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the news of bin laden's death, but they're issuing travel alerts to their citizens. the potential for anti-american silence has now increased. jennifer has more on that from the international "weather center." what's the latest? >> you're right. and coming out of europe, as well, travel alerts for citizens. and we have a graphic for you. we have travel warnings for spain, a level 2 alert all due to the death of osama bin laden and now residents are being warned to be careful if they're traveling abroad and that includes spain as well as germany and the u.s. they've issued a worldwide alert of caution for citizens because of the increased threats. now, again, of course we'll be watching this this and let you know if any of these levels actually will be changed. and speaking of travel, want to point out across the u.s. we don't have any travel delays out there, but if you're going to be traveling through parts of europe as well as the u.s., expect some delays as we go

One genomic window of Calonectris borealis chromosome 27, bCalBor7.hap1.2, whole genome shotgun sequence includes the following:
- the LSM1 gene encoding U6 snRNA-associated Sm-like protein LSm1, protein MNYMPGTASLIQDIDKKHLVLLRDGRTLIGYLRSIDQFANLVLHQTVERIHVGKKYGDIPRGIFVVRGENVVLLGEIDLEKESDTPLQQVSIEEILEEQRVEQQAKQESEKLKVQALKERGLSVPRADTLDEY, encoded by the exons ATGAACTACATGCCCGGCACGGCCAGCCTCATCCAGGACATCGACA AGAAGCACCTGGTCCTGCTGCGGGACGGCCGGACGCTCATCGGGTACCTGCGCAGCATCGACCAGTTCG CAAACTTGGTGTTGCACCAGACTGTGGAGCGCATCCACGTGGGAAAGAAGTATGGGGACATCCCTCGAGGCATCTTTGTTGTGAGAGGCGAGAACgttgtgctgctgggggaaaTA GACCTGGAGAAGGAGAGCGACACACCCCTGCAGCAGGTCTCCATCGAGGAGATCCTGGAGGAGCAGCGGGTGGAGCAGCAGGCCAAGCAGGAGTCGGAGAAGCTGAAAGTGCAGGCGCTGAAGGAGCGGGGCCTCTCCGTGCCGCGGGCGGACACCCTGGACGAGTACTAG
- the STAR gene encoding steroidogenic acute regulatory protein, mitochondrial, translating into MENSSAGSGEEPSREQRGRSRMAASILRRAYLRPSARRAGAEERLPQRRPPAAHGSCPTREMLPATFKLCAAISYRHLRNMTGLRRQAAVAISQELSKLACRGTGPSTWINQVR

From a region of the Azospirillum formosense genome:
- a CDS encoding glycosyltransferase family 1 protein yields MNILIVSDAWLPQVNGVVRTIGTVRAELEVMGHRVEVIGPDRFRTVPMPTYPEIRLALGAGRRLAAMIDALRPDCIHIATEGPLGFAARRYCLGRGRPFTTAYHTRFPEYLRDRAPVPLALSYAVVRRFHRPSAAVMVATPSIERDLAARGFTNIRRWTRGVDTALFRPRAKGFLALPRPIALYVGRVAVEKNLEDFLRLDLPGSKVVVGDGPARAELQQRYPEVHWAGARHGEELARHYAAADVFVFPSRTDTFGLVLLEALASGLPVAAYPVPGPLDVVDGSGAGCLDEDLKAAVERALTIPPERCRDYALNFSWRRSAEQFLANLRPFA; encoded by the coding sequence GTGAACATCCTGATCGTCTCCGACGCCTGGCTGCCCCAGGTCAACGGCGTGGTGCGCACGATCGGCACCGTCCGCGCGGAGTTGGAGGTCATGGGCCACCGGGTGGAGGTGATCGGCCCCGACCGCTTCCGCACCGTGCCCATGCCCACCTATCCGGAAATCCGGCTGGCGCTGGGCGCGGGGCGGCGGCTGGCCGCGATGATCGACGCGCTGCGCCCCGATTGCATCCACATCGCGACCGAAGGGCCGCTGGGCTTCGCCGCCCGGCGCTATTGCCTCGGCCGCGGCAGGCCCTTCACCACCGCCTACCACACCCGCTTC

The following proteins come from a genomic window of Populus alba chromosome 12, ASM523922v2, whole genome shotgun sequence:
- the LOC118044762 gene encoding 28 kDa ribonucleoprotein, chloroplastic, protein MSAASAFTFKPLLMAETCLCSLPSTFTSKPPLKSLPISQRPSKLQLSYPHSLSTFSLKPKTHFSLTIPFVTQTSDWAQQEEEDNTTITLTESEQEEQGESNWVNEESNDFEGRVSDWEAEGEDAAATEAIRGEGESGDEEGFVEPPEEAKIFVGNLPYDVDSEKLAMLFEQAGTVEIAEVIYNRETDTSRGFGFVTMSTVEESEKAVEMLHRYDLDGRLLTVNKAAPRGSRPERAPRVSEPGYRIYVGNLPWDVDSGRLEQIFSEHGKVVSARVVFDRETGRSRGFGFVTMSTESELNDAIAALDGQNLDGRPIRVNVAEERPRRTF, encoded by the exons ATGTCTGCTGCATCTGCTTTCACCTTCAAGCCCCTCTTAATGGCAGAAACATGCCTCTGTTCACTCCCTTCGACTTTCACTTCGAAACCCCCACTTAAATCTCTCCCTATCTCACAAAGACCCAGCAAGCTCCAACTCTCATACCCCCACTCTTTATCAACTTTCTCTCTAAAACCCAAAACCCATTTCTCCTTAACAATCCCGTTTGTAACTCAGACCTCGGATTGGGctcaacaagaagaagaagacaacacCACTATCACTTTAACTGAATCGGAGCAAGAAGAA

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through the afternoon hours. and that includes airports including chicago and areas including new york, but also in europe, we're talking about strong winds and at bet of scattered shower through istanbul, but overall weather conditions are cooperating. we just have to be on alert for possible terror problems in some locations. back over to you, charles. >> thank you very much. charles, let's turn to a story that's been bubbling away here in asia but with ramifications right around the world over the past few days. and it's showing no signses of abating. the trouble just keeps on piling up at sony. 12 days after a security breach forced the company to take it playstation network off line, a new hacking crisis has forced another outage. the operations of sony online entertainment which produces role playing games was suspended